Carrie Fisher is best known as Princess Leia in the “Star Wars” saga, but the actress, author, and screenwriter is also a master of the one-liner, especially as a device to address her own battles with addiction and bipolar disorder.
“I’ve never been ashamed of my mental illness; it never occurred to me,” she told an audience of several hundred people at Harvard’s Memorial Church Monday evening. “Many people thank me for talking about it, and mothers can tell their kids when they are upset with the diagnosis that Princess Leia is bipolar too.”
Fisher was honored Monday with an Outstanding Lifetime Achievement Award in Cultural Humanism by the Humanist Hub and the Harvard Community of Humanists, Atheists, and Agnostics. This is the 10th year for the event and past recipients of the award include former U.S. Rep. Barney Frank, comedian Eddie Izzard, author Mary Roach, and entertainer Seth MacFarlane.
Fisher, 59, was escorted into the Memorial Church sanctuary by a cast of costumed “Star Wars” characters including Han Solo, Chewbacca, Princess Leia, and a small platoon of storm troopers. The Harvard Pops Orchestra played the iconic theme music from the epic sci-fi film series as a tribute to Fisher’s work.
“This is as close to a college education as I will ever get,” she said after receiving the award. “I want to thank you for playing the music from ‘Star Wars,’ and I was really worried that you were not going to play my theme. Not many people have a theme, but I do.”
Princess Leia may be her most beloved role as an actress, but it is Fisher’s roles as an author and screenwriter that have touched the lives of many people living with addiction and bipolar disorder. She wrote about her struggles in her books “Postcards from the Edge” and “Wishful Drinking.”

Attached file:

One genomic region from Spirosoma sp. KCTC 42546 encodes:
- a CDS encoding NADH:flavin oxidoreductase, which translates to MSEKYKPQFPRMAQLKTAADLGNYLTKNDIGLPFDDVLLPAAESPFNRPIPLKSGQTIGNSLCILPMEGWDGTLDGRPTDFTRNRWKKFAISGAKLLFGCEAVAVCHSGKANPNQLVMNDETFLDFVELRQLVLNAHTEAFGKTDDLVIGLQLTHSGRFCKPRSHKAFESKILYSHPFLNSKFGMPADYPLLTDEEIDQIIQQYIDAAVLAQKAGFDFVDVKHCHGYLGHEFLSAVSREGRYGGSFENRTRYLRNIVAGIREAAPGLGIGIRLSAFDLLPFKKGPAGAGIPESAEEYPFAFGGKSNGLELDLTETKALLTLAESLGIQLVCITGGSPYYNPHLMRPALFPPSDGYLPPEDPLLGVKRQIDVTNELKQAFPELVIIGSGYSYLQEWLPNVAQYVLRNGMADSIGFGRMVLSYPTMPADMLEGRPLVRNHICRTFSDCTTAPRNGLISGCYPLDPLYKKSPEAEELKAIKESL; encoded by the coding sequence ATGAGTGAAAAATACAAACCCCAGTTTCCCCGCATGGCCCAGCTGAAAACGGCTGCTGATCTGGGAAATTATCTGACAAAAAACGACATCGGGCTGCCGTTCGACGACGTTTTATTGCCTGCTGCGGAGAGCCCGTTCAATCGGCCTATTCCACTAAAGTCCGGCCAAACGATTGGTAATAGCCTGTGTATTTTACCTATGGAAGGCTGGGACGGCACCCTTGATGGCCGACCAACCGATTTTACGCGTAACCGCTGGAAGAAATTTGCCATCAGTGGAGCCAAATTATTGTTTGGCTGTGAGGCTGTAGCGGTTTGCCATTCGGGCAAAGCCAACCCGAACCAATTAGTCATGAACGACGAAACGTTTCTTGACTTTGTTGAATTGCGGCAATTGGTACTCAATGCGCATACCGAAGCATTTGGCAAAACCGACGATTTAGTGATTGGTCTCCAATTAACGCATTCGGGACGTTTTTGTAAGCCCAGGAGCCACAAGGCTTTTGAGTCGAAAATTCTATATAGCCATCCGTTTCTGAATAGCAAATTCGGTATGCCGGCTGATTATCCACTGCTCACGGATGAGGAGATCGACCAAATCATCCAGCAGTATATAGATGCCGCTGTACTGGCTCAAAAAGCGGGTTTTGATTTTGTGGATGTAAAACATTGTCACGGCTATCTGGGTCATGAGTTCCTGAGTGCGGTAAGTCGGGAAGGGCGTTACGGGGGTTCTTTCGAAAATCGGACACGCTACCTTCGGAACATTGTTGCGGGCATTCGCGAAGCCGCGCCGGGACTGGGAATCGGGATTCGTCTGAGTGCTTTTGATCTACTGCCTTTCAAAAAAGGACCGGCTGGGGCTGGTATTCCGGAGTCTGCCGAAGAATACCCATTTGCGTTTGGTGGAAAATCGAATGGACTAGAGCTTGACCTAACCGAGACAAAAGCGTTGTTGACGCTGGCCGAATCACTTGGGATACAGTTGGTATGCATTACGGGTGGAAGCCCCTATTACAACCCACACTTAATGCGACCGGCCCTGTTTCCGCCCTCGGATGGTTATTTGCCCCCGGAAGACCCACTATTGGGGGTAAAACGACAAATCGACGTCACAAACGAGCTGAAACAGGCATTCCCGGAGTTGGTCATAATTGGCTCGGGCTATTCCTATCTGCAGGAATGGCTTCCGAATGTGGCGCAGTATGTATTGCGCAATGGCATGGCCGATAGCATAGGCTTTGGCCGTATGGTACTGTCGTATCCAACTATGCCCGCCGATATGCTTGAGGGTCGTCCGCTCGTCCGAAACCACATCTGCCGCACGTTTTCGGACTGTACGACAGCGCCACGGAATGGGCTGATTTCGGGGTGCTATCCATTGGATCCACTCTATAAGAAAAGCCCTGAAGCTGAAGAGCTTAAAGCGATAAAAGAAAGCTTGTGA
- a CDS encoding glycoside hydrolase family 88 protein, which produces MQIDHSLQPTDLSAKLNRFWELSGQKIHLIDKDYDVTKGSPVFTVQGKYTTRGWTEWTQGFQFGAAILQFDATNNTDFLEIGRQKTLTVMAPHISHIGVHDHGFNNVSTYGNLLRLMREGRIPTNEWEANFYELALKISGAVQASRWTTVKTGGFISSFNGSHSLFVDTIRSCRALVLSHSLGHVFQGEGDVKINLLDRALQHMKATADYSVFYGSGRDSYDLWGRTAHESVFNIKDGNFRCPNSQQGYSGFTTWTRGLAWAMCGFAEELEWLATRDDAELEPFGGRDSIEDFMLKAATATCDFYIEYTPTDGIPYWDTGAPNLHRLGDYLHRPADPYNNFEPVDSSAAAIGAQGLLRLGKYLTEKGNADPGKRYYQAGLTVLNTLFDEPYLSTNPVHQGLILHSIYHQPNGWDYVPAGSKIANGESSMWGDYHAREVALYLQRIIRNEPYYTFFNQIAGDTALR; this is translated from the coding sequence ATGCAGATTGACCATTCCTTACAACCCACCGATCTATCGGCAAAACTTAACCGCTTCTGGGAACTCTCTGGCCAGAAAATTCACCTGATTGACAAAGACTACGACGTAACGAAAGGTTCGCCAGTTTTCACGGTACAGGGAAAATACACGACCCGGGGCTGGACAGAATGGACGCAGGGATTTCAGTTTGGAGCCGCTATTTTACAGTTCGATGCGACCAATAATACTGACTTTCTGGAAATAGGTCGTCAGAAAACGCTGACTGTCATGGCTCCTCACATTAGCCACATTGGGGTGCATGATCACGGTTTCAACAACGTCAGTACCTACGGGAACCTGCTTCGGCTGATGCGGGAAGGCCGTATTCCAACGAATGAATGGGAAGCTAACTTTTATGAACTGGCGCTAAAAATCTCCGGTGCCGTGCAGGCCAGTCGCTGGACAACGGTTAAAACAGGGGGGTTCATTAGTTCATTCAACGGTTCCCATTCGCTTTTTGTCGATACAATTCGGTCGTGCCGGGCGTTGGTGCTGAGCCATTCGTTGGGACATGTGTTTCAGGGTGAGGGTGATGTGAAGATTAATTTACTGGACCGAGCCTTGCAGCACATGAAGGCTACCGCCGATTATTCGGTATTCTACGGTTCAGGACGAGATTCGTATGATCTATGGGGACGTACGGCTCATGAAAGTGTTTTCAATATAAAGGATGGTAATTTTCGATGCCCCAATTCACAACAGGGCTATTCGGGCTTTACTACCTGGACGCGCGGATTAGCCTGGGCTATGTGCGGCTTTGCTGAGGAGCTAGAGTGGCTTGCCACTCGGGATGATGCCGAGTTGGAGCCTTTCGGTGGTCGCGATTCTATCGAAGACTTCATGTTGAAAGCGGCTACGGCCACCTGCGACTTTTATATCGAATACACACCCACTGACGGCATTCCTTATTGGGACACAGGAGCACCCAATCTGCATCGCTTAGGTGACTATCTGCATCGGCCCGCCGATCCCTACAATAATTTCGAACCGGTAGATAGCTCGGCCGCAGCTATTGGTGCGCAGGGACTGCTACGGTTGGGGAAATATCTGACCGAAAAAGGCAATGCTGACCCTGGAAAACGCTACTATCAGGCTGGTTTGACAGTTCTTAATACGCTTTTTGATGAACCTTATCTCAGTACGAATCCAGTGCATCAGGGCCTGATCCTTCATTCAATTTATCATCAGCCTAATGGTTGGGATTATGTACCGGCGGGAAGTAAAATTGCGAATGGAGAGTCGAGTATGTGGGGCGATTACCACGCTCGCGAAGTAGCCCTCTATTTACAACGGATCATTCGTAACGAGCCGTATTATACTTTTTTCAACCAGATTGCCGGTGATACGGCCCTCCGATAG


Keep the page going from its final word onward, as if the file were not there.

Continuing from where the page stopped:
Fisher’s trials with the mental disorder were also featured in an Emmy Award-winning BBC documentary called “The Secret Life of the Manic Depressive.”
Sarah Chandonnet, a 2009 Harvard Divinity School graduate and program director of the Humanist Hub, said Fisher was nominated in part because of her efforts to destigmatize mental illness.
“To me, Carrie has always been the indestructible Princess Leia,” Chandonnet said. “But in that documentary I learned that she is so much more than that. She is a compassionate, funny, deeply flawed, deeply brave, slightly inappropriate, big-hearted, bipolar human.”
Ditching her notes early in the speech, Fisher spoke openly about her battles with addiction and the emotional swings of bipolar disorder. Symptoms of the mental illness appeared when she was in her teens, she said. But Fisher was not diagnosed as bipolar until she became clean and sober.
“I don’t call it bipolar because manic-depressive sounds like what happens to me. I was diagnosed a year after sobriety, but I did not believe it,” Fisher said. “I came out of rehab with some other folks … But as the year went on they all seemed to [get better] and I did not. I was so excited because I thought I was an alcoholic and that would explain what was the matter with me, but it didn’t.”
Learning to cope with bipolar disorder takes a sense of humor, perspective, medication, and the ability to tap into a community of people with the illness for information and support, Fisher said. People who suffer from mental illness should not be afraid to seek the help they need, she said.
“I like to remind myself that I am self-medicated, dessert and food obsessive-compulsive, overly talkative … with no formal education,” Fisher said. “I think it’s OK to say, if some of you find out [you are bipolar], that Princess Leia is bipolar, too. It seems to relax people.”